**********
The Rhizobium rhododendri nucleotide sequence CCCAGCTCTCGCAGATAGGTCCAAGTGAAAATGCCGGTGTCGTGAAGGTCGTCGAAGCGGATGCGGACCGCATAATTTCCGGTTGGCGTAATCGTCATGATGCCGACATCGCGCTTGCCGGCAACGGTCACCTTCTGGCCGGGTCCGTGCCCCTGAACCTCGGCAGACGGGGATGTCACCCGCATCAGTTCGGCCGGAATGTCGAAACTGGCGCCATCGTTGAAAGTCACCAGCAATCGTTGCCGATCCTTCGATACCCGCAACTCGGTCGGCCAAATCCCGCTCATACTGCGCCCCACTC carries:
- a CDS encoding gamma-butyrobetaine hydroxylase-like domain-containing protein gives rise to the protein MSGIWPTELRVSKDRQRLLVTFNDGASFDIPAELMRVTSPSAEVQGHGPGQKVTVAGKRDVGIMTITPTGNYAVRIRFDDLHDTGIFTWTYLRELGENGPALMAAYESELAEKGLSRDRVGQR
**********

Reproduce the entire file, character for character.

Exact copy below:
The Rhizobium rhododendri nucleotide sequence CCCAGCTCTCGCAGATAGGTCCAAGTGAAAATGCCGGTGTCGTGAAGGTCGTCGAAGCGGATGCGGACCGCATAATTTCCGGTTGGCGTAATCGTCATGATGCCGACATCGCGCTTGCCGGCAACGGTCACCTTCTGGCCGGGTCCGTGCCCCTGAACCTCGGCAGACGGGGATGTCACCCGCATCAGTTCGGCCGGAATGTCGAAACTGGCGCCATCGTTGAAAGTCACCAGCAATCGTTGCCGATCCTTCGATACCCGCAACTCGGTCGGCCAAATCCCGCTCATACTGCGCCCCACTC carries:
- a CDS encoding gamma-butyrobetaine hydroxylase-like domain-containing protein gives rise to the protein MSGIWPTELRVSKDRQRLLVTFNDGASFDIPAELMRVTSPSAEVQGHGPGQKVTVAGKRDVGIMTITPTGNYAVRIRFDDLHDTGIFTWTYLRELGENGPALMAAYESELAEKGLSRDRVGQR